Capitol Commentary: the 2017 Omnibus Spending Package

Published: 5/3/17

Congressional negotiators curtailed President Donald Trump’s proposed defense buildup in the spending agreement to fund the government through September 30.

Trump had asked for a $30 billion budget adjustment for the Pentagon. Negotiators agreed to just about half of the supplemental spending request: about $15 billion, with the money going into the Pentagon’s war account, which is not subject to budget caps. But Congress would withhold $2.5 billion of that until the administration delivers a new plan to defeat Islamic State terrorists.

The legislation headed for a floor vote this week would provide money for 14 F/A-18E/F Super Hornets made by Boeing Co. That is 12 more of the fighter jets than the Defense Department initially requested, though it is only half of the 24 sought by Trump.

Negotiators treated some of Trump’s supplemental military request as duplicative because of overlap with decisions already made for the regular defense spending bill, H.R. 1301. For instance, lawmakers had already agreed to increase spending on Lockheed Martin Corp.’s F-35 Joint Strike Fighter, an additional destroyer ship made by General Dynamics Corp. and Huntington Ingalls Industries Inc., and more Sikorsky Black Hawk helicopters.

For the catch-all spending bill intended to keep the government fully operating after Friday, lawmakers directed the war funds mostly toward military readiness.

They allotted:

  • $2.9 billion for training and exercises;
  • $889 million for maintenance of aircraft, ships, and combat vehicles;
  • $859 million for repairs to facilities needed to improve readiness;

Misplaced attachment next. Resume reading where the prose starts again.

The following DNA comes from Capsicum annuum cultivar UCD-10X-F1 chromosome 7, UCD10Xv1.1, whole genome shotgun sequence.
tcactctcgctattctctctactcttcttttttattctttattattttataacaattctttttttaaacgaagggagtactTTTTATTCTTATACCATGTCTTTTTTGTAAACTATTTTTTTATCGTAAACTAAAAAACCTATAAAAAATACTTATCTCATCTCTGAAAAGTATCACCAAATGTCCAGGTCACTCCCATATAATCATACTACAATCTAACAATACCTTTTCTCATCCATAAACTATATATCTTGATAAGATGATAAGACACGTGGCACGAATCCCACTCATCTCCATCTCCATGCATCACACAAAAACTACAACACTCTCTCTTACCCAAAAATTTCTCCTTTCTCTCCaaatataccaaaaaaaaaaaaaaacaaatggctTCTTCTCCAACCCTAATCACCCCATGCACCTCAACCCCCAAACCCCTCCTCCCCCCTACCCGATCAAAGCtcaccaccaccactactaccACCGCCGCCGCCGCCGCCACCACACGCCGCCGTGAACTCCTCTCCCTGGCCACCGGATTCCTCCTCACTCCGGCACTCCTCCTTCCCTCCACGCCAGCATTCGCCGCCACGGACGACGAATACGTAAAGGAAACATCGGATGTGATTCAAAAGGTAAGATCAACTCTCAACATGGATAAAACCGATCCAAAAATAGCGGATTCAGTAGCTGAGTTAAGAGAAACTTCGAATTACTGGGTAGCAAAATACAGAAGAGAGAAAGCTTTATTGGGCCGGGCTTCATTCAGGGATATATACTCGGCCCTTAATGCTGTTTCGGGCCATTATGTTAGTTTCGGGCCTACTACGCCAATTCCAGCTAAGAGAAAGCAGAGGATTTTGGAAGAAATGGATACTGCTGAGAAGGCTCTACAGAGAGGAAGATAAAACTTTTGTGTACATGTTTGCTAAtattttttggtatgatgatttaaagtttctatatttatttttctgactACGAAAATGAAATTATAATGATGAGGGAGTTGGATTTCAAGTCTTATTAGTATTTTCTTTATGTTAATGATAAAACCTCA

• $1.6 billion for additional U.S. military operations against Islamic State, and
  • $626 million for additional training and equipping funding for coalition partners in operations against Islamic State.

Overall Funding

The omnibus spending measure would provide $592.7 billion for the Pentagon, including $516 billion in regular defense spending and $76.6 billion for Overseas Contingency Operations, or war funding. It would provide $108.4 billion for weapons and equipment procurement, or about $6.4 billion more than the $102 billion approved for fiscal 2016. The Navy would see the biggest bump — a $4.8 billion increase over last year to $48.8 billion.


To stave off planned reductions, the measure would fund an active-duty U.S. military force of 1,305,900 and a Guard and Reserve force of 813,200. To do that, appropriators added $1.6 billion. They also included a pay raise of 2.1 percent for the military after President Barack Obama’s administration had requested a 1.6 percent increase. The measure also would stipulate that there are sufficient funds for a civilian pay raise of 2.1 percent.


The measure would provide $1.1 billion for the purchase of 14 Boeing Super Hornet fighters, while Lockheed would receive $8.2 billion for 74 F-35 Joint Strike Fighters, 11 more than requested by the Pentagon. A Lockheed unit, Sikorsky, also would benefit from the measure, with $1.1 billion for 62 UH-60 Black Hawk helicopters.

Boeing also would benefit from $774 million for 52 re-manufactured AH-64 Apache attack helicopters and $262 million for seven new Apaches. The agreement also includes $187 million for 28 Lakota light utility helicopters made by Airbus Group.


The bill would provide $1.78 billion to accelerate the production of an additional LPD-17 amphibious ship made by Huntington Ingalls; would add $433 million for an additional DDG-51 destroyer made by General Dynamics and Huntington, and would add $475 million for a third Littoral Combat Ship not requested by the Navy. The LCS is built in two versions by teams led by Lockheed and Austal Ltd. In a nod to the Arctic — a strategic region where the U.S. competes with Russia– appropriators also included $150 million for advance procurement of materials for a Coast Guard ice breaker.


The agreement includes $6.7 billion for cyberspace activities, or about $1 billion over last year, along with a new requirement that the Pentagon report to congressional committees “all offensive and significant defensive military operations” in cyberspace not later than 30 days after the end of each fiscal quarter.


The spending agreement would boost Israeli missile defense programs by $455 million over the Pentagon’s budget request, according to the House Appropriations Committee’s press release. The agreement would provide $600.7 million for Israeli missile defense programs, including $332 million for equipment procurement and $269 million in research and development.

John Zang Contributed to this report

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